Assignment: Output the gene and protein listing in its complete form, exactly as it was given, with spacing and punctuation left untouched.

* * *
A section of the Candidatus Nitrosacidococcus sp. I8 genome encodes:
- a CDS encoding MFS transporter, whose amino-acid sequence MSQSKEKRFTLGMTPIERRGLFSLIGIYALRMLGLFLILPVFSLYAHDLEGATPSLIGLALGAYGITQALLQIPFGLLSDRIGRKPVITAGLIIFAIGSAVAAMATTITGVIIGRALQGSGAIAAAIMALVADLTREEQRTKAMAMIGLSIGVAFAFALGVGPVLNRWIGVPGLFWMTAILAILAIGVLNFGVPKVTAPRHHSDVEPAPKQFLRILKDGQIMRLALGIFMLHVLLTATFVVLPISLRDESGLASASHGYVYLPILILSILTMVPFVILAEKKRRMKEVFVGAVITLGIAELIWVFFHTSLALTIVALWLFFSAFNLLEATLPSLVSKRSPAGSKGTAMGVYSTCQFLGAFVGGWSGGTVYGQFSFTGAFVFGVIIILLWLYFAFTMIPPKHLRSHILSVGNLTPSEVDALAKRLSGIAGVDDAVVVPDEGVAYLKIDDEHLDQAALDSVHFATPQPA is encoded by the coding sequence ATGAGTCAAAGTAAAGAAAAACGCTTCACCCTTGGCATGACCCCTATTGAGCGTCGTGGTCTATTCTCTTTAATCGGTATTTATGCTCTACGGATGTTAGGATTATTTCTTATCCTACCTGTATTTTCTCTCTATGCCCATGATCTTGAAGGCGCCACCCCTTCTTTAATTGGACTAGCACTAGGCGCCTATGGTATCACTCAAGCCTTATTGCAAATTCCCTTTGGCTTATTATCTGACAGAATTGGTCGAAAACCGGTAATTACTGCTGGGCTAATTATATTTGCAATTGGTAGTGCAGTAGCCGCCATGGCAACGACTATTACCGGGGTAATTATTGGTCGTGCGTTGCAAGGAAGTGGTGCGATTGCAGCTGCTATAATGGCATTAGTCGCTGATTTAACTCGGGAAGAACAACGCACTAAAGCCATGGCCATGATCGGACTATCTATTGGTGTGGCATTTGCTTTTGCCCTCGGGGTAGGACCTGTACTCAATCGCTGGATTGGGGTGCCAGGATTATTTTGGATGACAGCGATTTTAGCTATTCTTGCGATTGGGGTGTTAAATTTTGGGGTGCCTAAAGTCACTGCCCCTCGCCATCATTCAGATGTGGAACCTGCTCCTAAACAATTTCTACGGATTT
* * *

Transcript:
A section of the Candidatus Nitrosacidococcus sp. I8 genome encodes:
- a CDS encoding MFS transporter, whose amino-acid sequence MSQSKEKRFTLGMTPIERRGLFSLIGIYALRMLGLFLILPVFSLYAHDLEGATPSLIGLALGAYGITQALLQIPFGLLSDRIGRKPVITAGLIIFAIGSAVAAMATTITGVIIGRALQGSGAIAAAIMALVADLTREEQRTKAMAMIGLSIGVAFAFALGVGPVLNRWIGVPGLFWMTAILAILAIGVLNFGVPKVTAPRHHSDVEPAPKQFLRILKDGQIMRLALGIFMLHVLLTATFVVLPISLRDESGLASASHGYVYLPILILSILTMVPFVILAEKKRRMKEVFVGAVITLGIAELIWVFFHTSLALTIVALWLFFSAFNLLEATLPSLVSKRSPAGSKGTAMGVYSTCQFLGAFVGGWSGGTVYGQFSFTGAFVFGVIIILLWLYFAFTMIPPKHLRSHILSVGNLTPSEVDALAKRLSGIAGVDDAVVVPDEGVAYLKIDDEHLDQAALDSVHFATPQPA is encoded by the coding sequence ATGAGTCAAAGTAAAGAAAAACGCTTCACCCTTGGCATGACCCCTATTGAGCGTCGTGGTCTATTCTCTTTAATCGGTATTTATGCTCTACGGATGTTAGGATTATTTCTTATCCTACCTGTATTTTCTCTCTATGCCCATGATCTTGAAGGCGCCACCCCTTCTTTAATTGGACTAGCACTAGGCGCCTATGGTATCACTCAAGCCTTATTGCAAATTCCCTTTGGCTTATTATCTGACAGAATTGGTCGAAAACCGGTAATTACTGCTGGGCTAATTATATTTGCAATTGGTAGTGCAGTAGCCGCCATGGCAACGACTATTACCGGGGTAATTATTGGTCGTGCGTTGCAAGGAAGTGGTGCGATTGCAGCTGCTATAATGGCATTAGTCGCTGATTTAACTCGGGAAGAACAACGCACTAAAGCCATGGCCATGATCGGACTATCTATTGGTGTGGCATTTGCTTTTGCCCTCGGGGTAGGACCTGTACTCAATCGCTGGATTGGGGTGCCAGGATTATTTTGGATGACAGCGATTTTAGCTATTCTTGCGATTGGGGTGTTAAATTTTGGGGTGCCTAAAGTCACTGCCCCTCGCCATCATTCAGATGTGGAACCTGCTCCTAAACAATTTCTACGGATTT